Keynote: Evolutionary Re-Engineering of an Industrial HPC application with OP2
The rapid evolution of High Performance Computing architectures has resulted in highly complex systems with massively parallel heterogeneous processors, deep and multiple memory hierarchies and interconnects. As a result, maintaining performance as platforms change has becomes increasingly difficult. On the one hand, open standards have been slow to catch up with supporting new hardware, and for many real applications have not provided the best performance achievable from these systems. On the other hand, proprietary solutions have only targeted narrow vendor-specific devices resulting in a proliferation of parallel programming models and technologies. In this talk I will present how we used OP2, one of the earliest DSLs developed in the UK, to re-engineer the Hydra CFD application, a production HPC application from Rolls-Royce to achieve a performance portable code-base. The recent use of the new application, OP2-Hydra, to carry out break-through simulations reaching fidelity levels for virtual certification of aero gas-turbine engine design will be presented. I will detail the simple source-to-source and automatic code-generation techniques based on maintainable software technologies led to these achievements enabling to evolve the application without overhauling or re-writing the entire code-base. The talk will discuss how OP2 has remained agile in delivering performance portability in the face of over a decade of hardware and parallel programming innovations and discuss lessons learnt from this work.
Research paper: Performance of the Vipera framework for DSLs on micro-core architectures
Authors: Maurice Jamieson, Nick Brown
Vipera provides a compiler and runtime framework for implementing dynamic Domain-Specific Languages on micro-core architectures. The performance and code size of the generated code is critical on these architectures. In this paper we present the results of our investigations into the efficiency of Vipera in terms of code performance and size.
Research paper: FFTc: An MLIR Dialect for Developing HPC Fast Fourier Transform Libraries
Authors: Yifei He, Artur Podobas, Måns Andersson and Stefano Markidis
Discrete Fourier Transform (DFT) libraries are one of the most critical software components for scientific computing. Inspired by FFTW, a widely used library for DFT HPC calculations, we apply compiler technologies for the development of HPC Fourier transform libraries. In this work, we introduce FFTc, a domain-specific language, based on Multi-Level Intermediate Representation (MLIR), for expressing Fourier Transform algorithms. We present the initial design, implementation, and preliminary results of FFTc.
Invited talk: xDSL an ecosystem for DSL development
Domain Specific Languages show great pootential for a range of domains, including HPC. However a major blocker has been that toolchains are siloed, sharing little or no infrastructure which not only increases development time but also raises questions around long term maintenance and support for future architectures. Recent advances in compiling tools, and the community at large, have resulted in Multi-Level Intermediate Representation (MLIR) which promotes much easier reuse due to the ability to compose IR dialects together and to then rely on existing transformations which undertake optimisation and ultimately executable code via LLVM-IR or some other target. However, written in C++, there is a fairly steep learning curve in mastering and integrating MLIR, and-so the xDSL project are developing a Python toolbox which enables DSL developers to much more easily integrate with this technology, and define their own dialects and transformations in Python. Furthermore, by providing a rich set of existing dialects targetted at HPC, it is our objective that DSL developers can focus on their abstractions with the required implementation being a thin layer on-top of an existing, rich, ecosystem.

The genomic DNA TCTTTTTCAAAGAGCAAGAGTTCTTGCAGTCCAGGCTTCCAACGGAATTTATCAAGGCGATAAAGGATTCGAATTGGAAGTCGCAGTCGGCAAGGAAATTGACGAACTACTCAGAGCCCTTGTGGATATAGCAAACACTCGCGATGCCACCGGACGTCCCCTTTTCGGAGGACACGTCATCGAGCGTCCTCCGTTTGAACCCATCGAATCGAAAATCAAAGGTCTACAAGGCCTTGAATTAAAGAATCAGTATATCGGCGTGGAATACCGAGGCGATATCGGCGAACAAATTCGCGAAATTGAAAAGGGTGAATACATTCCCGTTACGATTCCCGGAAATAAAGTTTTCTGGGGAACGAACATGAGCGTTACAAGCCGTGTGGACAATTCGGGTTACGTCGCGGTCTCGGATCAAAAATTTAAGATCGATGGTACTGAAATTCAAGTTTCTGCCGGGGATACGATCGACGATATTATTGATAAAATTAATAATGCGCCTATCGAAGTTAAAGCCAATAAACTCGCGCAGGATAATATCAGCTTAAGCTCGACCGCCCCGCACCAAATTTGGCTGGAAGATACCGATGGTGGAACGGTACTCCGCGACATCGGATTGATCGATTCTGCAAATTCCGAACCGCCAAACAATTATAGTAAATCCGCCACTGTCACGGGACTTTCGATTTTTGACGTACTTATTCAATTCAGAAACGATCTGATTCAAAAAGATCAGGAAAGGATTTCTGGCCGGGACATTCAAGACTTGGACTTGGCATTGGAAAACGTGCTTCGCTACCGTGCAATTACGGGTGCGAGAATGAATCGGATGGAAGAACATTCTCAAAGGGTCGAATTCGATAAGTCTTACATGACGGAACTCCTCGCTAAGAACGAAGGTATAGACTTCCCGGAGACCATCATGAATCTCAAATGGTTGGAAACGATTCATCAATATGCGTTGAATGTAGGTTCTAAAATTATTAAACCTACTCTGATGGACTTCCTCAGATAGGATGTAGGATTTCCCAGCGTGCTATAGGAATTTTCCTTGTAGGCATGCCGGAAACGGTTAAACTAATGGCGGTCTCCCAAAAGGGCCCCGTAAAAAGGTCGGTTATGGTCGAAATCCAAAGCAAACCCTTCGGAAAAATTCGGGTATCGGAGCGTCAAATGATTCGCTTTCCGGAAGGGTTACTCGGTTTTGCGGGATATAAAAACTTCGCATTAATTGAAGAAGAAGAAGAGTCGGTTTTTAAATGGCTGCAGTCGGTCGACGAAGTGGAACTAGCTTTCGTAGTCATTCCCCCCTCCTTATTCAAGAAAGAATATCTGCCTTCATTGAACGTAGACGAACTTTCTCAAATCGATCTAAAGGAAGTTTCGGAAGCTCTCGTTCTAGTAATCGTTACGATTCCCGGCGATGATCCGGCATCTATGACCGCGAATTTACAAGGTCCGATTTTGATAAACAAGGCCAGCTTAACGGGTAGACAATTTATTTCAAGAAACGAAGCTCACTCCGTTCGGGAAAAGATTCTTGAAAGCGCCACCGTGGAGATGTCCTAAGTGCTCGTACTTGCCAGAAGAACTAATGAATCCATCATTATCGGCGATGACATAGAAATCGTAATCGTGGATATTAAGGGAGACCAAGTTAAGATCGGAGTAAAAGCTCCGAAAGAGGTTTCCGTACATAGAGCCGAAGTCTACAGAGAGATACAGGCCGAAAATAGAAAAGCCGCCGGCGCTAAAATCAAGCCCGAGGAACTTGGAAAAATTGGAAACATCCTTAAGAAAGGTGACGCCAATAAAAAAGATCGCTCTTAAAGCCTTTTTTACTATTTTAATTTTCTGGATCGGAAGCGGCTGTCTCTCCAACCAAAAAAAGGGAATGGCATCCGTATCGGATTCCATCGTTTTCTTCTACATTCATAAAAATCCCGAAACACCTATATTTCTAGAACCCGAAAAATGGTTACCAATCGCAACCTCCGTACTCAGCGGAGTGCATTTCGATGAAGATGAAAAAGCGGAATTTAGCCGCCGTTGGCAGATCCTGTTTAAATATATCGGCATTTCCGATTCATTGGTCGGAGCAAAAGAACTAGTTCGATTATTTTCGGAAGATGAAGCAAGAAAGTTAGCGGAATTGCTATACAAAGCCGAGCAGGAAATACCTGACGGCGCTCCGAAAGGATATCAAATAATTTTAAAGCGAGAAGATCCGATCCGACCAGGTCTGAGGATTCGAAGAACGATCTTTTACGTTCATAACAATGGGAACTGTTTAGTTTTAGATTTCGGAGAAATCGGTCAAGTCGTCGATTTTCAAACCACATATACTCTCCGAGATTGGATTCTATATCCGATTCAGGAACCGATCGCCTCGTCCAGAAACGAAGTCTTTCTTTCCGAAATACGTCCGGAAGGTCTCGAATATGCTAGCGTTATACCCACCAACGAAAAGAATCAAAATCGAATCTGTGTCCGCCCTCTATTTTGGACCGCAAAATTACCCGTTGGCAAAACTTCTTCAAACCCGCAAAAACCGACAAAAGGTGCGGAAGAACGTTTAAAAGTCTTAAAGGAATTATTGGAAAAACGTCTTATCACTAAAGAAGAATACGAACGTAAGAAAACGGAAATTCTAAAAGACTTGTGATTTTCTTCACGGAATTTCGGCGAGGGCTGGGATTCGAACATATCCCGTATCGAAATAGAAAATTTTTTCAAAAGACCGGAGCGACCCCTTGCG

Reseach paper: TensorFlow as a DSL for stencil-based computation on the Cerebras Wafer Scale Engine
Authors: Nick Brown, Brandon Echols, Justs Zarins, Tobias Grosser
The Cerebras Wafer Scale Engine (WSE) is an accelerator that combines hundreds of thousands of AI-cores onto a single chip. Whilst this technology has been designed for machine learning workloads, the significant amount of available raw compute means that it is also a very interesting potential target for accelerating traditional HPC computational codes. Many of these algorithms are stencil-based, where update operations involve contributions from neighbouring elements, and in this paper we explore the suitability of this technology for such codes from the perspective of an early adopter of the technology, compared to CPUs and GPUs. Using TensorFlow as the interface, we explore the performance and demonstrate that, whilst there is still work to be done around exposing the programming interface to users, performance of the WSE is impressive as it out performs four V100 GPUs by two and a half times and two Intel Xeon Platinum CPUs by around 114 times in our experiments. There is significant potential therefore for this technology to play an important role in accelerating HPC codes on future exascale supercomputers.